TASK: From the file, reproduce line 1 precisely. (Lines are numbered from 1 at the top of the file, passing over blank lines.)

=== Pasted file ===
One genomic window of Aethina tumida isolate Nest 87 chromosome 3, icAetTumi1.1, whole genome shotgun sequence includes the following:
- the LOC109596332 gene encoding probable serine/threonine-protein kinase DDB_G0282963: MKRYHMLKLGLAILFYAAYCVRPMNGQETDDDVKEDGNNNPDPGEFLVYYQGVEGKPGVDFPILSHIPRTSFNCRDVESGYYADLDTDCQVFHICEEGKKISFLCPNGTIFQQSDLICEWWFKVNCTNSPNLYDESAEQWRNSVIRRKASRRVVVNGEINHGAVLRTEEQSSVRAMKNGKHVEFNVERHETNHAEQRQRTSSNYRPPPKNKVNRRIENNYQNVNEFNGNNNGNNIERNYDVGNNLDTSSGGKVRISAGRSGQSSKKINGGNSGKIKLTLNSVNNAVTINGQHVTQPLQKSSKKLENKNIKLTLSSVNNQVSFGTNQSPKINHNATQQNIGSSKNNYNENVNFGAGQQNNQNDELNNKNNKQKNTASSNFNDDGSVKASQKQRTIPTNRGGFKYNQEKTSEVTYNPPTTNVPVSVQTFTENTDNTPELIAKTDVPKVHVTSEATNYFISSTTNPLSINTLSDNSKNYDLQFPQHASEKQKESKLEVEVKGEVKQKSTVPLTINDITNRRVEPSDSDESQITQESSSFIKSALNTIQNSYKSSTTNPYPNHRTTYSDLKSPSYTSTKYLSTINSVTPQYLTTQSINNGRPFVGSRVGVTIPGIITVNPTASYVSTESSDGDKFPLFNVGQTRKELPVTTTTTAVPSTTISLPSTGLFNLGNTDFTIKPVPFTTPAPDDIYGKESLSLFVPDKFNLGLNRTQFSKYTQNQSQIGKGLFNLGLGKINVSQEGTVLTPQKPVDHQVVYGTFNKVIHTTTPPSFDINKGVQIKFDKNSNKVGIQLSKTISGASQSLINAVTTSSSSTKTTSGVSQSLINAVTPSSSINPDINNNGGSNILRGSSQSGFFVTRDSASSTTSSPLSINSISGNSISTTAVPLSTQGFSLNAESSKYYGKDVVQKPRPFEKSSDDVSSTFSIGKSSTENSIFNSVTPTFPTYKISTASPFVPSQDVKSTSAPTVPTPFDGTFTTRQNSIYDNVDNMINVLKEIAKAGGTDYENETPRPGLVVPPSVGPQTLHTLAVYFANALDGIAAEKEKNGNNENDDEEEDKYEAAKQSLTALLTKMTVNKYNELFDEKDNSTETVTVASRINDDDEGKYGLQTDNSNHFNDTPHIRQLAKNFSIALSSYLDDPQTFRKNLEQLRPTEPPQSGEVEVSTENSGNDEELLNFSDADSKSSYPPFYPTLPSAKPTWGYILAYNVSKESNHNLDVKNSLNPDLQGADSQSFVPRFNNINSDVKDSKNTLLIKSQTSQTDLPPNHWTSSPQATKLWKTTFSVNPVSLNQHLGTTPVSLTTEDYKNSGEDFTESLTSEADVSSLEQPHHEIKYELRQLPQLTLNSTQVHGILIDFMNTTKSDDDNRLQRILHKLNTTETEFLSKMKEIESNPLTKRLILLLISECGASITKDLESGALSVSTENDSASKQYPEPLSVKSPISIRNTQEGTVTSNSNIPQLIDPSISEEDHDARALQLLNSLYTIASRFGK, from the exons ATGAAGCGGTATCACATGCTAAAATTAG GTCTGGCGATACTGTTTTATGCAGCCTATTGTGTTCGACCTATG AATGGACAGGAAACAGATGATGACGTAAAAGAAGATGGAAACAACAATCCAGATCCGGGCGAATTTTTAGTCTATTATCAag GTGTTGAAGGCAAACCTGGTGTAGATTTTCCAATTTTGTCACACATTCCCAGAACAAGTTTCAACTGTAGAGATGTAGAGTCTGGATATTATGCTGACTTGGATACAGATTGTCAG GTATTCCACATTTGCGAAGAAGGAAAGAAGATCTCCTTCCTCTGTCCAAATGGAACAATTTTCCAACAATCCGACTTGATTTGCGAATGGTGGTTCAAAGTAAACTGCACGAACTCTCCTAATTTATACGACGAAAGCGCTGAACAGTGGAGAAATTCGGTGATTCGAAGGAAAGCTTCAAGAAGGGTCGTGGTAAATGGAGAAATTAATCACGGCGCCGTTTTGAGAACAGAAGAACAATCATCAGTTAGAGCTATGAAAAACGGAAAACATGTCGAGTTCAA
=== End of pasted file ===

One genomic window of Aethina tumida isolate Nest 87 chromosome 3, icAetTumi1.1, whole genome shotgun sequence includes the following: